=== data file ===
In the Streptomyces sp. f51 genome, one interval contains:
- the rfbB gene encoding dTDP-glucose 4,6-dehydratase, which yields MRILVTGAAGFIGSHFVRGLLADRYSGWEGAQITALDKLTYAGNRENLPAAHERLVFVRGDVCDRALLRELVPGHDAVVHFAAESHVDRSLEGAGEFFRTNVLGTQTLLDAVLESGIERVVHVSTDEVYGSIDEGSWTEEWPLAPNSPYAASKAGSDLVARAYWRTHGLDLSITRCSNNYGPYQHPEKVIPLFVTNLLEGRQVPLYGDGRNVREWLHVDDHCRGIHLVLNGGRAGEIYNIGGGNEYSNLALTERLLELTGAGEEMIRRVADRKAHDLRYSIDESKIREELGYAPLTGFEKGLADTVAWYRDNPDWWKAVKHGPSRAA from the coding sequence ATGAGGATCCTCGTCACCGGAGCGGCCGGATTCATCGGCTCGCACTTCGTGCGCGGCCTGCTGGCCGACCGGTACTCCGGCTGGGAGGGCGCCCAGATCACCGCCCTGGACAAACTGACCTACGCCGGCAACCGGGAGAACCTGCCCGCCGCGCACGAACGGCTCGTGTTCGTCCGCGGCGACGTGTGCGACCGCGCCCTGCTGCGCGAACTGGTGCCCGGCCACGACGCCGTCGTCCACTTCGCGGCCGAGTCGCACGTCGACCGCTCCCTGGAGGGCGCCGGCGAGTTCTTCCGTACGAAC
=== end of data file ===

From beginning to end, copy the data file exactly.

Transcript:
In the Streptomyces sp. f51 genome, one interval contains:
- the rfbB gene encoding dTDP-glucose 4,6-dehydratase, which yields MRILVTGAAGFIGSHFVRGLLADRYSGWEGAQITALDKLTYAGNRENLPAAHERLVFVRGDVCDRALLRELVPGHDAVVHFAAESHVDRSLEGAGEFFRTNVLGTQTLLDAVLESGIERVVHVSTDEVYGSIDEGSWTEEWPLAPNSPYAASKAGSDLVARAYWRTHGLDLSITRCSNNYGPYQHPEKVIPLFVTNLLEGRQVPLYGDGRNVREWLHVDDHCRGIHLVLNGGRAGEIYNIGGGNEYSNLALTERLLELTGAGEEMIRRVADRKAHDLRYSIDESKIREELGYAPLTGFEKGLADTVAWYRDNPDWWKAVKHGPSRAA from the coding sequence ATGAGGATCCTCGTCACCGGAGCGGCCGGATTCATCGGCTCGCACTTCGTGCGCGGCCTGCTGGCCGACCGGTACTCCGGCTGGGAGGGCGCCCAGATCACCGCCCTGGACAAACTGACCTACGCCGGCAACCGGGAGAACCTGCCCGCCGCGCACGAACGGCTCGTGTTCGTCCGCGGCGACGTGTGCGACCGCGCCCTGCTGCGCGAACTGGTGCCCGGCCACGACGCCGTCGTCCACTTCGCGGCCGAGTCGCACGTCGACCGCTCCCTGGAGGGCGCCGGCGAGTTCTTCCGTACGAAC